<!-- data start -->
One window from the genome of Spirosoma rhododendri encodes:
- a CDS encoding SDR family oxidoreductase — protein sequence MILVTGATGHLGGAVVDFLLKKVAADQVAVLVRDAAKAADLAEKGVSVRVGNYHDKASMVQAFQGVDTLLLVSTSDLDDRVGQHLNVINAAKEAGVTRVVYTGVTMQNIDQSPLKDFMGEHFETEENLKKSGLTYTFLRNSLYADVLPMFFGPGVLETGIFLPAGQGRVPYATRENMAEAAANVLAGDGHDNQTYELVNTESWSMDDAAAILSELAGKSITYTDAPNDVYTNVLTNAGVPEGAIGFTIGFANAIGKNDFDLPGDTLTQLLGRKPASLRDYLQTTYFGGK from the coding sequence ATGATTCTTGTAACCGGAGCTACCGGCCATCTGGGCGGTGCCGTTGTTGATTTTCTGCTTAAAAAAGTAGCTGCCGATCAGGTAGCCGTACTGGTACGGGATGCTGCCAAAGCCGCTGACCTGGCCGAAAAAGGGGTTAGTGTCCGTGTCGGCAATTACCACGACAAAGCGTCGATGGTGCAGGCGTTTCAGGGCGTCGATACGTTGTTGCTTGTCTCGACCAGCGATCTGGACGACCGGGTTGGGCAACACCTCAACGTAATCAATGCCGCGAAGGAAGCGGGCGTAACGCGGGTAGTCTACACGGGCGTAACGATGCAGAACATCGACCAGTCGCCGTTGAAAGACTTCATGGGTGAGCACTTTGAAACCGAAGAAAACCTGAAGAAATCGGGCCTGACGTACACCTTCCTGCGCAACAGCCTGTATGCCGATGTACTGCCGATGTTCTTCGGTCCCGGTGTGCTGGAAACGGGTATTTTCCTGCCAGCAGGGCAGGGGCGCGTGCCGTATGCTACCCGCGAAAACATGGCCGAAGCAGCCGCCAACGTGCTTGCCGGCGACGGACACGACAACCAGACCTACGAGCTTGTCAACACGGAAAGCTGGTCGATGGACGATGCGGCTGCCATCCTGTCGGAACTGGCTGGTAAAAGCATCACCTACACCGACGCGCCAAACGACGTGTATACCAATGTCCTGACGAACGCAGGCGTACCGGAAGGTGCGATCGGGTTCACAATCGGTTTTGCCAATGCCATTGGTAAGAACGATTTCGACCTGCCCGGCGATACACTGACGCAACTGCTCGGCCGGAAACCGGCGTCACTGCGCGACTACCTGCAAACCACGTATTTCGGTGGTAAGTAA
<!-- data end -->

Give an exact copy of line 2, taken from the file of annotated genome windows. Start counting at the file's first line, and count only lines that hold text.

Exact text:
- a CDS encoding SDR family oxidoreductase — protein sequence MILVTGATGHLGGAVVDFLLKKVAADQVAVLVRDAAKAADLAEKGVSVRVGNYHDKASMVQAFQGVDTLLLVSTSDLDDRVGQHLNVINAAKEAGVTRVVYTGVTMQNIDQSPLKDFMGEHFETEENLKKSGLTYTFLRNSLYADVLPMFFGPGVLETGIFLPAGQGRVPYATRENMAEAAANVLAGDGHDNQTYELVNTESWSMDDAAAILSELAGKSITYTDAPNDVYTNVLTNAGVPEGAIGFTIGFANAIGKNDFDLPGDTLTQLLGRKPASLRDYLQTTYFGGK from the coding sequence ATGATTCTTGTAACCGGAGCTACCGGCCATCTGGGCGGTGCCGTTGTTGATTTTCTGCTTAAAAAAGTAGCTGCCGATCAGGTAGCCGTACTGGTACGGGATGCTGCCAAAGCCGCTGACCTGGCCGAAAAAGGGGTTAGTGTCCGTGTCGGCAATTACCACGACAAAGCGTCGATGGTGCAGGCGTTTCAGGGCGTCGATACGTTGTTGCTTGTCTCGACCAGCGATCTGGACGACCGGGTTGGGCAACACCTCAACGTAATCAATGCCGCGAAGGAAGCGGGCGTAACGCGGGTAGTCTACACGGGCGTAACGATGCAGAACATCGACCAGTCGCCGTTGAAAGACTTCATGGGTGAGCACTTTGAAACCGAAGAAAACCTGAAGAAATCGGGCCTGACGTACACCTTCCTGCGCAACAGCCTGTATGCCGATGTACTGCCGATGTTCTTCGGTCCCGGTGTGCTGGAAACGGGTATTTTCCTGCCAGCAGGGCAGGGGCGCGTGCCGTATGCTACCCGCGAAAACATGGCCGAAGCAGCCGCCAACGTGCTTGCCGGCGACGGACACGACAACCAGACCTACGAGCTTGTCAACACGGAAAGCTGGTCGATGGACGATGCGGCTGCCATCCTGTCGGAACTGGCTGGTAAAAGCATCACCTACACCGACGCGCCAAACGACGTGTATACCAATGTCCTGACGAACGCAGGCGTACCGGAAGGTGCGATCGGGTTCACAATCGGTTTTGCCAATGCCATTGGTAAGAACGATTTCGACCTGCCCGGCGATACACTGACGCAACTGCTCGGCCGGAAACCGGCGTCACTGCGCGACTACCTGCAAACCACGTATTTCGGTGGTAAGTAA